One other method for handling a return from the grave that I'm toying with in my Homeguard B/X campaign is to rule that magics that resuscitate almost always work (no system shock or saving throw required), but that they require that an experience level must be expended.

  • The caster could donate this level ... but obviously that would put them out of the dead-raising game pretty quickly. 
  • Far more common would be for the beneficiary of the spell to be the one to lose the level.  Two benefits here: it forces the player to consider how attached to that old character they really are and it also filters out the "un-leveled" masses.  
  • Finally (and this may be the best part), evil spellcasters could perform these magics at the cost of someone else's level.  
"Remember ol' Von Whasname who you foiled in his attempt to assassinate the king?  Yeah, well the High Priest of Orcus who now has you chained up to that wall plans to use your life force to resurrect the that creep before doing you in and animating you as a zombie!"  

I'm always keen to find more reasons for those villains to take prisoners.

Does anybody out there have a clever or unique way of handling Raising the Dead in your own fantasy campaigns? 

Tuesday, March 17, 2015

More DMing at Work

Over in my Adventure Games elective class, after students finished their reflective writing, one group ran a game of Settlers of Catan on one side of the room, while a knock-down, drag-out game of RISK moved into its fourth hour on the other side.

Meanwhile, as one of my veteran players ran a re-skinned, lite version of 5th Edition D&D, I GMed my latest group through their third session exploring The Great Library in the multi-dungeon complex of Shebberoth: The Cavern Endless.

pic by solidtom at
Two Bhatvian rogues, two Markland fighters, and a pair of Walvian wizards composed a wonderfully balanced party.  Last time I ran a session, the explorers penetrated a new section of the mysterious library, discovered a magical silver door which they couldn't pass, and tracked a trio of living glass mice before finding themselves cornered by a massive grayish ooze that shrugged off blows from their swords.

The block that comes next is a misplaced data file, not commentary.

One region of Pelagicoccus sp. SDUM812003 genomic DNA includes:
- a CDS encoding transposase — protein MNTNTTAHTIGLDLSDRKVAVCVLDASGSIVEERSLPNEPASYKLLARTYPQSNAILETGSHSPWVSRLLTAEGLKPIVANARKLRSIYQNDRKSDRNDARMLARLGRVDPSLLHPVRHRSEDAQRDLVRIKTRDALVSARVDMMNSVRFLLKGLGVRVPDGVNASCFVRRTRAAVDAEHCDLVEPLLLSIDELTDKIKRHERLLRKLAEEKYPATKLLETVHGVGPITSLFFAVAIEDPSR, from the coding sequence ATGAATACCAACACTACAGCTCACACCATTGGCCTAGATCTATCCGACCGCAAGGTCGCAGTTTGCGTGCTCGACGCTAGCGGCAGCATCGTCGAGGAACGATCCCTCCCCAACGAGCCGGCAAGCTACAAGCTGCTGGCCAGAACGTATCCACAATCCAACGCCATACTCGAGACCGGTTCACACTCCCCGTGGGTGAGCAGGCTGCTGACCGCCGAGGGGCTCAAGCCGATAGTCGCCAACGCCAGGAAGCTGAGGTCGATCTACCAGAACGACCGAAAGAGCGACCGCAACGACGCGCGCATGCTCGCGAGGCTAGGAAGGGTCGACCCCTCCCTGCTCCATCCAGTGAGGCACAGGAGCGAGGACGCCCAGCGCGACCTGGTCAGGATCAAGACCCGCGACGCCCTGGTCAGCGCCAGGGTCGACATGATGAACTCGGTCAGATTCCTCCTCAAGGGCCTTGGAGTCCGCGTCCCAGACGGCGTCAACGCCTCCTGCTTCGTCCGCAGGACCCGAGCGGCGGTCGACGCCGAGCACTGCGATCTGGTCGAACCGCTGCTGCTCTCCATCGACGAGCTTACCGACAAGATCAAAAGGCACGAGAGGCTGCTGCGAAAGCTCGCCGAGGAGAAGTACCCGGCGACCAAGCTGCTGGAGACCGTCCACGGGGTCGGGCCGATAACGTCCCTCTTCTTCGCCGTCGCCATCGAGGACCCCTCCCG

Flaming oil, hurled torches, Ray of Frost, and Thunderwave spells finally meant the horror's undoing, but not before it crushed one of the group's wizards with a massive, acid-weeping pseudo-pod.

Having bested a small flock of blood-drinking stirges and carrying the glass mice, some gems, and a bulky lectern with engraved ivory panels, the explorers wisely chose to retreat from the dungeon once their first level spells, second wind healing surges, the majority of their torches, their healing potions, and a fair number of their hit points had been exhausted.

Woe to them, however, when returning to the library foyer, they discovered a second, even larger ooze blocking the exit!  While the surviving wizard used a scroll to teleport to safety, the fighters hatched a plan to heave some of the heavy remnants of a living statue that they had defeated earlier into the ooze to make a series of crude stepping stones.  Some ridiculous dice luck saved the remainder of the group as they dashed to safety.

The cheers and shouts around the table as the last character leaped free of the library told me that these guys were clearly hooked and will be champing at the bit to explore further --

I can't imagine having a better job than this!